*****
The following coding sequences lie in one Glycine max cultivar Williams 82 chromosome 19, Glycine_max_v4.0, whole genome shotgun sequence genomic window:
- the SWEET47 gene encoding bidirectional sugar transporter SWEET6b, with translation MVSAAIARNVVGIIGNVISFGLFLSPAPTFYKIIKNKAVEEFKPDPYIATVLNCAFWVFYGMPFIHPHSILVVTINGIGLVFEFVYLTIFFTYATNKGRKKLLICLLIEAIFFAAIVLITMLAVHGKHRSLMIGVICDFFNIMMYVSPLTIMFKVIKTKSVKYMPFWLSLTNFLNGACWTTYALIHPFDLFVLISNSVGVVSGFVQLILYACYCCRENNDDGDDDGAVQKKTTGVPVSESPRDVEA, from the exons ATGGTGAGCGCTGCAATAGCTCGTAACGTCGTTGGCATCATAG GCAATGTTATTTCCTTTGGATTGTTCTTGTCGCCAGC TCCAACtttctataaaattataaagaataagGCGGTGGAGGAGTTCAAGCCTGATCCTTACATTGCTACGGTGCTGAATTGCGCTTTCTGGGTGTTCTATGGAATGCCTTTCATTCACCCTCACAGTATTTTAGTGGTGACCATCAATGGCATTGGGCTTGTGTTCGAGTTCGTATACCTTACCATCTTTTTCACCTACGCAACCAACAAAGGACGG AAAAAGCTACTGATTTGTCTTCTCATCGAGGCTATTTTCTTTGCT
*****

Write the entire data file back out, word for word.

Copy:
The following coding sequences lie in one Glycine max cultivar Williams 82 chromosome 19, Glycine_max_v4.0, whole genome shotgun sequence genomic window:
- the SWEET47 gene encoding bidirectional sugar transporter SWEET6b, with translation MVSAAIARNVVGIIGNVISFGLFLSPAPTFYKIIKNKAVEEFKPDPYIATVLNCAFWVFYGMPFIHPHSILVVTINGIGLVFEFVYLTIFFTYATNKGRKKLLICLLIEAIFFAAIVLITMLAVHGKHRSLMIGVICDFFNIMMYVSPLTIMFKVIKTKSVKYMPFWLSLTNFLNGACWTTYALIHPFDLFVLISNSVGVVSGFVQLILYACYCCRENNDDGDDDGAVQKKTTGVPVSESPRDVEA, from the exons ATGGTGAGCGCTGCAATAGCTCGTAACGTCGTTGGCATCATAG GCAATGTTATTTCCTTTGGATTGTTCTTGTCGCCAGC TCCAACtttctataaaattataaagaataagGCGGTGGAGGAGTTCAAGCCTGATCCTTACATTGCTACGGTGCTGAATTGCGCTTTCTGGGTGTTCTATGGAATGCCTTTCATTCACCCTCACAGTATTTTAGTGGTGACCATCAATGGCATTGGGCTTGTGTTCGAGTTCGTATACCTTACCATCTTTTTCACCTACGCAACCAACAAAGGACGG AAAAAGCTACTGATTTGTCTTCTCATCGAGGCTATTTTCTTTGCT